5 key items to enjoying winter riding and tramping:
Finally, after a warm sun filled summer and luckily this year an Autumn to remember, you are more then likely looking down the barrel of a fully loaded, 5 month weather gun of doom in our varying New Zealand winter.
But avast! All is not lost, yet. Here are a few handy tips to keep you out on the trail, warm, dry and still enjoying the outdoors no matter what your discipline of outdoor activities are.
Now the biggest key in all of this is warmth. Not too little, not too much, just enough as without it, you're as good as chicken soup on the couch with a box of tissues feeing sorry for yourself wishing you'd taken on some simple advice.
1. Base layers
Like your fitness, your bodies warmth and protection in the elements requires one important thing, Base layers. Ideally you want a base layer designed for the conditions either made from natural or polyester fibres. Base layers doesn't always just mean the top either.
Over the years I have found a merino blend base layer offers many properties far superior to polyester but isn't always agreeable with all skin types.
Base layers are an absolute must that should be high on your winter apparel list, regardless of how tough you think you are. So embrace those tights and thermal tops and wear them with pride.
Tip - If cycling, look for tights specific to cycling. The pressure from walking or sports tights behind your knees can be uncomfortable and cause discomfort.
2. Mid layers
Now that your base layers are sorted, you want to pick a decent layer to wear in the clothing sandwich. This can be as simple as your normal riding jersey, favourite fox riding shirt or your over worn and poignant ridge-line fleece shirt. You can accompany that with a set of pants or shorts with wind and low water protection properties. If you are cycling the shorts are more then likely your pick but for those tramping, pants may be the best.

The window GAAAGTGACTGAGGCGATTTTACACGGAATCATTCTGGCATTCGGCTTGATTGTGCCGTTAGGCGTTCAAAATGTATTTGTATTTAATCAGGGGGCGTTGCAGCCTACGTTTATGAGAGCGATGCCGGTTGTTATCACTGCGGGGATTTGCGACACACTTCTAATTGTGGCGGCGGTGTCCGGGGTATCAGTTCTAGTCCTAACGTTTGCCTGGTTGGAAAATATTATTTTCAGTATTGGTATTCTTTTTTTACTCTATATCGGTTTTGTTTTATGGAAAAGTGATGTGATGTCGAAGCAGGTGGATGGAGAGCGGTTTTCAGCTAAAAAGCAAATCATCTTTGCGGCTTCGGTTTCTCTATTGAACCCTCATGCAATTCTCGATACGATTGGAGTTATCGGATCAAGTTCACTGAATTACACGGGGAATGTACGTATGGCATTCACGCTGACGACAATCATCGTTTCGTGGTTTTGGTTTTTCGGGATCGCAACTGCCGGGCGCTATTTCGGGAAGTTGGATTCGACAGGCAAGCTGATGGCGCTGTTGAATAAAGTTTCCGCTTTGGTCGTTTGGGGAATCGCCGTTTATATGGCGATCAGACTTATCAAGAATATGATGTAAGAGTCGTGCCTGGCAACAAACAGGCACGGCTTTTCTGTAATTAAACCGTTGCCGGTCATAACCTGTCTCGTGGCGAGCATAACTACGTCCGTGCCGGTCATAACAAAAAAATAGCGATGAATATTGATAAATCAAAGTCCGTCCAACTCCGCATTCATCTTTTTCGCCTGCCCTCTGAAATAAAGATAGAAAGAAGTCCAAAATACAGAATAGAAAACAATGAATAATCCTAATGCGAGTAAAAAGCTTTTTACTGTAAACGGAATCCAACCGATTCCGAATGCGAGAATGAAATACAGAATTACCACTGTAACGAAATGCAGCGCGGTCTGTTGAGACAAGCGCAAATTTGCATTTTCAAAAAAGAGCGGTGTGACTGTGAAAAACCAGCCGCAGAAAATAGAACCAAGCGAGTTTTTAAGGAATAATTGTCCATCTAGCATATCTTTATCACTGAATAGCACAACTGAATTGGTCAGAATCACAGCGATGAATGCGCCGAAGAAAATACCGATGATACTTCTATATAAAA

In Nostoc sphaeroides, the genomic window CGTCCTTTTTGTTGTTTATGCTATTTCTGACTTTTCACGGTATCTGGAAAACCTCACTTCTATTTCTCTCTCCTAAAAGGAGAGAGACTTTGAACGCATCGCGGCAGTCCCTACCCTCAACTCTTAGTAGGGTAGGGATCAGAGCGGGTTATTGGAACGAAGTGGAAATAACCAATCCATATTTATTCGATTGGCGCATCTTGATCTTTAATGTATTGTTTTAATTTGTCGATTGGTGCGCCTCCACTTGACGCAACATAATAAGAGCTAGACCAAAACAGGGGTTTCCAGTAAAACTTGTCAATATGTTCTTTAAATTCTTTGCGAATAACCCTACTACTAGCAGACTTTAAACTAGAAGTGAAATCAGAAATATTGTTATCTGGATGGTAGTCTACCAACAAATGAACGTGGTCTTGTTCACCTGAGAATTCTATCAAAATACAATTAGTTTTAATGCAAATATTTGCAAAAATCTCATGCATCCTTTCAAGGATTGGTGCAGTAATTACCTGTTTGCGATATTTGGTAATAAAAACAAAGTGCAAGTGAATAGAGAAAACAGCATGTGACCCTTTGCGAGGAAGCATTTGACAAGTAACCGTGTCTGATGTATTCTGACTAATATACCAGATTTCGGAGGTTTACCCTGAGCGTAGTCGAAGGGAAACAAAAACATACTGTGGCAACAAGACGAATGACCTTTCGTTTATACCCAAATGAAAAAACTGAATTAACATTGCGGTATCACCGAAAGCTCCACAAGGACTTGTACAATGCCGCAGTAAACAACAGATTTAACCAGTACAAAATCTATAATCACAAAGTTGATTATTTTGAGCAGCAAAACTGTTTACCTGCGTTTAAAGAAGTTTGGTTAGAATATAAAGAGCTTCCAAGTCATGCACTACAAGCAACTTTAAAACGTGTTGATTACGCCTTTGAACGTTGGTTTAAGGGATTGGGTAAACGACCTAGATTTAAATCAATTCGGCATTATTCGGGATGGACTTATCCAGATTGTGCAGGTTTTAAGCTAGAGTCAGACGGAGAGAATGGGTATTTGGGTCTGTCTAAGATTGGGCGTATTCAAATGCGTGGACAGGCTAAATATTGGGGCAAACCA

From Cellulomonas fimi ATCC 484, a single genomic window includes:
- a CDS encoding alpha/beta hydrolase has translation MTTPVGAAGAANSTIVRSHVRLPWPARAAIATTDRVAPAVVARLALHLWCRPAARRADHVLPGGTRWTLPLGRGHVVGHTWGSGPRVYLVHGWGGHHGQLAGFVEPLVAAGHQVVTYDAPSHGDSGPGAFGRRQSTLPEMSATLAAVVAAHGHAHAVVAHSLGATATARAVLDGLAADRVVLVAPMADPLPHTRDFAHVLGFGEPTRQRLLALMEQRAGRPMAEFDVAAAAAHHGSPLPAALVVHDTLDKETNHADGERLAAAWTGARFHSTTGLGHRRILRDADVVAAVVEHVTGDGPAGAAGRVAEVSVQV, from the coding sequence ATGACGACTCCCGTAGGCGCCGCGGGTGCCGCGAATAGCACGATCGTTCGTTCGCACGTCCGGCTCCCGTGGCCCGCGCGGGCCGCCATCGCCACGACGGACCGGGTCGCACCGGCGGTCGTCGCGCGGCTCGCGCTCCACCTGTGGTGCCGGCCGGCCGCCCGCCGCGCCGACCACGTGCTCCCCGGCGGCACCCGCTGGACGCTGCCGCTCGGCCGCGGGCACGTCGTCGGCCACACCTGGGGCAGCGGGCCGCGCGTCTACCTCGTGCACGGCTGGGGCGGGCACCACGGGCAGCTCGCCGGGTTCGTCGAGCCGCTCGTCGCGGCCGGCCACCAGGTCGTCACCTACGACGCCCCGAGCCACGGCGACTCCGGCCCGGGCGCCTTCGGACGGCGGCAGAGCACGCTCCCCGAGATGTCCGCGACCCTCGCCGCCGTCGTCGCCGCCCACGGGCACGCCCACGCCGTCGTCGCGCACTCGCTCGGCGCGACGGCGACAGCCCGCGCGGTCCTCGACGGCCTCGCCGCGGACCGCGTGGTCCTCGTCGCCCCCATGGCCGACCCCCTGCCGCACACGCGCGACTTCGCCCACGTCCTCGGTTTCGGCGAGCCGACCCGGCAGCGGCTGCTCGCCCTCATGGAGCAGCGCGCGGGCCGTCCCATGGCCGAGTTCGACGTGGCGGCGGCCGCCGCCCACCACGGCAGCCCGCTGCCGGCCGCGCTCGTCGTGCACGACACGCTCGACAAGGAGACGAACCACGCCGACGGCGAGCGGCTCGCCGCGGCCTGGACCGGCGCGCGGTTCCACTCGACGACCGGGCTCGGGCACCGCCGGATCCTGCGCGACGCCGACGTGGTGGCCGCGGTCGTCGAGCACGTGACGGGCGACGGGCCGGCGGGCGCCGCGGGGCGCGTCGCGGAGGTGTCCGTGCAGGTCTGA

3. Wind breaks
Now sometimes, if you live out of sunny tropical Northland the need for a wind break may be the only real requirement for your winter activities and you may even be a selective 3xplorer who ventures only on cool, crisp days.
One important thing to be weary of here is the difference between a soft windbreak and a 'shell' as the difference in body heat can be very detrimental to your performance.
One important mistake that people often make is wearing the wrong over-layer and pushing themselves much too hard, resulting in a drastic overheating and a spiralling thermal run away to "the wall", a place I like to avoid where I can.....
I often hear people talking about how sweating heavily is allowing them to work even harder and burn more calories. To a degree this is true but from a performance point of view, you will do nothing other then crash and burn over an extended period.
4. Rain jackets
This is where tropical Northland has its severe downside from the winter months. We are privy to wet, cold, wet, wet and WET winter days. Now to be wet is one thing but to be cold and wet is another so this is where an investment in a good quality, breathable, waterproof, shell type jacket with a high water resistance quality such as Gore-tex can make or break your winter activities.Â Avoid the use of heavy PVC jackets as these will hinder you hevily when trying to be active
Tip - Walking/tramping jackets are much different to cycling jackets so don't confuse the two or you will have a very wet butt crack.
Quite often overlooked can be the smaller things when heading out to brave the spoils of winter too.
Gloves - Full finger
Head covers or scarves - Buffs
Arm and leg warmers
Dry, spares of the above
Dry-bag - Big enough for your keys (remote versions) , phone and cash. - Glad, Zip-Lok bags can work a treat.
Tip - put plastic bags over your socks before putting your shoes on to keep them extra dry.
So Harden up, quit the procrastinating and get into your LBS, outdoor store or jump online to places like Bivouac or Ground Effect Clothing clothing and get yourself ready to embrace the cold and enjoy a different dynamic!
Remember, like all good Boy Scouts, always be prepared.